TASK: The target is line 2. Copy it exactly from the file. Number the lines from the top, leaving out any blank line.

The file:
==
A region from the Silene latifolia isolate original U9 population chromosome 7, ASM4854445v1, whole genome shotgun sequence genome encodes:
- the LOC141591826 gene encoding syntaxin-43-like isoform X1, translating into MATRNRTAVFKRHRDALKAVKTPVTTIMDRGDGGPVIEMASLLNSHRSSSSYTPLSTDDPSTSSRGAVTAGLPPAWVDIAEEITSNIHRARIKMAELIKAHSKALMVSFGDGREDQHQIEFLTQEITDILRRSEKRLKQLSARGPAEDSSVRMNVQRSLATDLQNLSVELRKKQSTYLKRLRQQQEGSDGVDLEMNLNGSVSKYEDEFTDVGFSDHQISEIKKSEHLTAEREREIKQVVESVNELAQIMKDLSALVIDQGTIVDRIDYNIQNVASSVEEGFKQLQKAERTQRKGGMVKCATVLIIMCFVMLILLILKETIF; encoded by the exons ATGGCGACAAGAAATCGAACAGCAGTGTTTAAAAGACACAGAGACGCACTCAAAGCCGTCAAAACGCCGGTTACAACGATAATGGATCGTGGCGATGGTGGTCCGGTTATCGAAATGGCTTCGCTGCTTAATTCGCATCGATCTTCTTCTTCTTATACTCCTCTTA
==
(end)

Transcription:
- the LOC141591826 gene encoding syntaxin-43-like isoform X1, translating into MATRNRTAVFKRHRDALKAVKTPVTTIMDRGDGGPVIEMASLLNSHRSSSSYTPLSTDDPSTSSRGAVTAGLPPAWVDIAEEITSNIHRARIKMAELIKAHSKALMVSFGDGREDQHQIEFLTQEITDILRRSEKRLKQLSARGPAEDSSVRMNVQRSLATDLQNLSVELRKKQSTYLKRLRQQQEGSDGVDLEMNLNGSVSKYEDEFTDVGFSDHQISEIKKSEHLTAEREREIKQVVESVNELAQIMKDLSALVIDQGTIVDRIDYNIQNVASSVEEGFKQLQKAERTQRKGGMVKCATVLIIMCFVMLILLILKETIF; encoded by the exons ATGGCGACAAGAAATCGAACAGCAGTGTTTAAAAGACACAGAGACGCACTCAAAGCCGTCAAAACGCCGGTTACAACGATAATGGATCGTGGCGATGGTGGTCCGGTTATCGAAATGGCTTCGCTGCTTAATTCGCATCGATCTTCTTCTTCTTATACTCCTCTTA